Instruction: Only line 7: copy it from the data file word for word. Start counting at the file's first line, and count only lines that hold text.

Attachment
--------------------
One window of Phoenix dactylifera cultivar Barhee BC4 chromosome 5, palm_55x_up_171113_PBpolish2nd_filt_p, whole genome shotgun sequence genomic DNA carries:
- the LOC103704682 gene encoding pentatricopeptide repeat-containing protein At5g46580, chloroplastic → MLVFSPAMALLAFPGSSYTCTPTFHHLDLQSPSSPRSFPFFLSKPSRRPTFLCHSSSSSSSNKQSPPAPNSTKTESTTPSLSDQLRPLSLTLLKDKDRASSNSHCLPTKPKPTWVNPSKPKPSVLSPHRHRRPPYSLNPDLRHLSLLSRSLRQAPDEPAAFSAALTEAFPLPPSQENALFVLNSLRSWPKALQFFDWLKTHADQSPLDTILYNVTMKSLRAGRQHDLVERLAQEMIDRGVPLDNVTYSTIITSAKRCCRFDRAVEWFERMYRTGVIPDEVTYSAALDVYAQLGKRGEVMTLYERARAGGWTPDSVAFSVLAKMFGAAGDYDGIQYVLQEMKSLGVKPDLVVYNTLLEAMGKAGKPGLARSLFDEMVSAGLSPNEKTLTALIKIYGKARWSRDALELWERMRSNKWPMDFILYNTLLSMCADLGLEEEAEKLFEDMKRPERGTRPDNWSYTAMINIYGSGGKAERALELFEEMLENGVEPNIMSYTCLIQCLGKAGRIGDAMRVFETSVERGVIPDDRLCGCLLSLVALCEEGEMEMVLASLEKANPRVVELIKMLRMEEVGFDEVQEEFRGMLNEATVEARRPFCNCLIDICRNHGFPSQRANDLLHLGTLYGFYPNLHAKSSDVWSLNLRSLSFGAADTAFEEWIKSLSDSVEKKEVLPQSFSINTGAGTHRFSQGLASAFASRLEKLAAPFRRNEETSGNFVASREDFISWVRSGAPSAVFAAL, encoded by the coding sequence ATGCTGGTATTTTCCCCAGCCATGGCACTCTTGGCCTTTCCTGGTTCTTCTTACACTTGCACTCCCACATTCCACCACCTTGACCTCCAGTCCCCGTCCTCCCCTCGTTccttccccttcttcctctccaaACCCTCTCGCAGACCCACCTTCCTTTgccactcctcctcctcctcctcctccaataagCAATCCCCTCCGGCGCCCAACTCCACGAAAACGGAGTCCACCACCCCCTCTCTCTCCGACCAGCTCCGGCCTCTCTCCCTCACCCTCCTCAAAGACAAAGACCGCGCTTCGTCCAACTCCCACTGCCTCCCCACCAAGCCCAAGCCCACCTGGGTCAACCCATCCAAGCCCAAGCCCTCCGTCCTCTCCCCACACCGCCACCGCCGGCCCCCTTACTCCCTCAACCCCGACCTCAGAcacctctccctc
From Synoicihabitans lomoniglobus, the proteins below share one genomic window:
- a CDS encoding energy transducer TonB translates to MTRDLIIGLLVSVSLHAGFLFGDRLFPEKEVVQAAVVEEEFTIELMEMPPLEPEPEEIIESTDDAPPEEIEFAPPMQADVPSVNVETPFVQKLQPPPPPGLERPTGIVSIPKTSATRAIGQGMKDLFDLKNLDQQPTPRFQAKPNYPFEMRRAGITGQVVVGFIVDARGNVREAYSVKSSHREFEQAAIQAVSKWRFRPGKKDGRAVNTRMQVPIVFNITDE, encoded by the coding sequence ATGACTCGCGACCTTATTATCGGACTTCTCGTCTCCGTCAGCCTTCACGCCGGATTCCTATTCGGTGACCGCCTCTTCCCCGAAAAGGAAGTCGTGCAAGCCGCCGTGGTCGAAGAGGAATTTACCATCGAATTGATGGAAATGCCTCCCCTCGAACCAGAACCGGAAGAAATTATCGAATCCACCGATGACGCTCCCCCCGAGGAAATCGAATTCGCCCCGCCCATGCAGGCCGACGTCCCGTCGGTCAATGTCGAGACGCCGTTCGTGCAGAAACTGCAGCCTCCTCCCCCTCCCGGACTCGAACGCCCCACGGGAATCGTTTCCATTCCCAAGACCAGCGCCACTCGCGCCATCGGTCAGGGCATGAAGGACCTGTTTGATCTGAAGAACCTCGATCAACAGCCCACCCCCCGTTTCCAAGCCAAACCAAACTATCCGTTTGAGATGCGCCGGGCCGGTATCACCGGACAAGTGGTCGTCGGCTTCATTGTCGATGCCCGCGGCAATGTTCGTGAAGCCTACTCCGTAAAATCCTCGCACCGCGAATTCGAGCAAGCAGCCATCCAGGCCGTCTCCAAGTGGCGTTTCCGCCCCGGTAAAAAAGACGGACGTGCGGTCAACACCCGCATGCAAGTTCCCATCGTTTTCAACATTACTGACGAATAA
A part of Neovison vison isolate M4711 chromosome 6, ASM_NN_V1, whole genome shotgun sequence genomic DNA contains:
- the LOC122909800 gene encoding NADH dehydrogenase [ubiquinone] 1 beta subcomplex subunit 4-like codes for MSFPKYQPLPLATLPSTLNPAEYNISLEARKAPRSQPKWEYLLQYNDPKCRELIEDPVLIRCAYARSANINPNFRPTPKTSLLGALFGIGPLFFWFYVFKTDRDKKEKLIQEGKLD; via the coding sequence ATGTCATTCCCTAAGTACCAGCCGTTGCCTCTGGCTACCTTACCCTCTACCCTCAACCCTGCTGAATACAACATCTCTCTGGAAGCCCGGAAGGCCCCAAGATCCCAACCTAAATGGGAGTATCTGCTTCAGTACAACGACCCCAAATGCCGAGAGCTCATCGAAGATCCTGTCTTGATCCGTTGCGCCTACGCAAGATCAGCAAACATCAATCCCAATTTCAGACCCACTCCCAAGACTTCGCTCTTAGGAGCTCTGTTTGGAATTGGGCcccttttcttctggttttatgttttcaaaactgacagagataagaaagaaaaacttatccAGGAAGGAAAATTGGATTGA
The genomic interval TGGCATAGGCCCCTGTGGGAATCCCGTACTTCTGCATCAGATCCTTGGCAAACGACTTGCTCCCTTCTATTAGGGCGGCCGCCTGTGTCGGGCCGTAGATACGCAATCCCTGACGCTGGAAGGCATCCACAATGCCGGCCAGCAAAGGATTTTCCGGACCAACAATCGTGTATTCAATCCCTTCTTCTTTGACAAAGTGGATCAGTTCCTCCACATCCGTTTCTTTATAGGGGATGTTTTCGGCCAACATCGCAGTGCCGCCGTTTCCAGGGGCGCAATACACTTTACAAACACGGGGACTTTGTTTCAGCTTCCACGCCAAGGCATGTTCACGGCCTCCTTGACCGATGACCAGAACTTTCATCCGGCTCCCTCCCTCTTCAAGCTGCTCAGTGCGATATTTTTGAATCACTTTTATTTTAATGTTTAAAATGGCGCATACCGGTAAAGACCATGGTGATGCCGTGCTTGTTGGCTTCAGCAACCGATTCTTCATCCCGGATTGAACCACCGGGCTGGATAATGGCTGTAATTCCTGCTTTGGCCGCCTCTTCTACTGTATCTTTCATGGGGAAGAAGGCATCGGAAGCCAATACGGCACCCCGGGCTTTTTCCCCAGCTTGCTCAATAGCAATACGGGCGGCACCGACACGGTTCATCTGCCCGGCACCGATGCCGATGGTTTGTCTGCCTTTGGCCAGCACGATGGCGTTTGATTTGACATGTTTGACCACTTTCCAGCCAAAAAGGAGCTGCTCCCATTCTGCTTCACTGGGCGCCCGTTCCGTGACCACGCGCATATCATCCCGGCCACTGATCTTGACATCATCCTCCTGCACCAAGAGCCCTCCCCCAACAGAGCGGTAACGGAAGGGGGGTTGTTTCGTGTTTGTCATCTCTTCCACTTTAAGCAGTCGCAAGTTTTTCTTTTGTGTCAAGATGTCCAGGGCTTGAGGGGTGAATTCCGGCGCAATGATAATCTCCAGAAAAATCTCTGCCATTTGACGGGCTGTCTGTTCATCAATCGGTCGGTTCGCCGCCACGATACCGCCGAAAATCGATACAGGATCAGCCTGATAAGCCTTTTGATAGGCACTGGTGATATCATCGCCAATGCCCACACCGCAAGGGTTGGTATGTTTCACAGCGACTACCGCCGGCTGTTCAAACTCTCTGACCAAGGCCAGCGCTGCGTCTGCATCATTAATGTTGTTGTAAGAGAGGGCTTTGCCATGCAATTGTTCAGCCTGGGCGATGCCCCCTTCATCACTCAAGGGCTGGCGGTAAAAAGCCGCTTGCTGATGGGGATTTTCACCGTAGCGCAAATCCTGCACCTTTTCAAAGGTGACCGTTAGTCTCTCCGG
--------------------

The genomic interval TGGCATAGGCCCCTGTGGGAATCCCGTACTTCTGCATCAGATCCTTGGCAAACGACTTGCTCCCTTCTATTAGGGCGGCCGCCTGTGTCGGGCCGTAGATACGCAATCCCTGACGCTGGAAGGCATCCACAATGCCGGCCAGCAAAGGATTTTCCGGACCAACAATCGTGTATTCAATCCCTTCTTCTTTGACAAAGTGGATCAGTTCCTCCACATCCGTTTCTTTATAGGGGATGTTTTCGGCCAACATCGCAGTGCCGCCGTTTCCAGGGGCGCAATACACTTTACAAACACGGGGACTTTGTTTCAGCTTCCACGCCAAGGCATGTTCACGGCCTCCTTGACCGATGACCAGAACTTTCATCCGGCTCCCTCCCTCTTCAAGCTGCTCAGTGCGATATTTTTGAATCACTTTTATTTTAATGTTTAAAATGGCGCATACCGGTAAAGACCATGGTGATGCCGTGCTTGTTGGCTTCAGCAACCGATTCTTCATCCCGGATTGAACCACCGGGCTGGATAATGGCTGTAATTCCTGCTTTGGCCGCCTCTTCTACTGTATCTTTCATGGGGAAGAAGGCATCGGAAGCCAATACGGCACCCCGGGCTTTTTCCCCAGCTTGCTCAATAGCAATACGGGCGGCACCGACACGGTTCATCTGCCCGGCACCGATGCCGATGGTTTGTCTGCCTTTGGCCAGCACGATGGCGTTTGATTTGACATGTTTGACCACTTTCCAGCCAAAAAGGAGCTGCTCCCATTCTGCTTCACTGGGCGCCCGTTCCGTGACCACGCGCATATCATCCCGGCCACTGATCTTGACATCATCCTCCTGCACCAAGAGCCCTCCCCCAACAGAGCGGTAACGGAAGGGGGGTTGTTTCGTGTTTGTCATCTCTTCCACTTTAAGCAGTCGCAAGTTTTTCTTTTGTGTCAAGATGTCCAGGGCTTGAGGGGTGAATTCCGGCGCAATGATAATCTCCAGAAAAATCTCTGCCATTTGACGGGCTGTCTGTTCATCAATCGGTCGGTTCGCCGCCACGATACCGCCGAAAATCGATACAGGATCAGCCTGATAAGCCTTTTGATAGGCACTGGTGATATCATCGCCAATGCCCACACCGCAAGGGTTGGTATGTTTCACAGCGACTACCGCCGGCTGTTCAAACTCTCTGACCAAGGCCAGCGCTGCGTCTGCATCATTAATGTTGTTGTAAGAGAGGGCTTTGCCATGCAATTGTTCAGCCTGGGCGATGCCCCCTTCATCACTCAAGGGCTGGCGGTAAAAAGCCGCTTGCTGATGGGGATTTTCACCGTAGCGCAAATCCTGCACCTTTTCAAAGGTGACCGTTAGTCTCTCCGG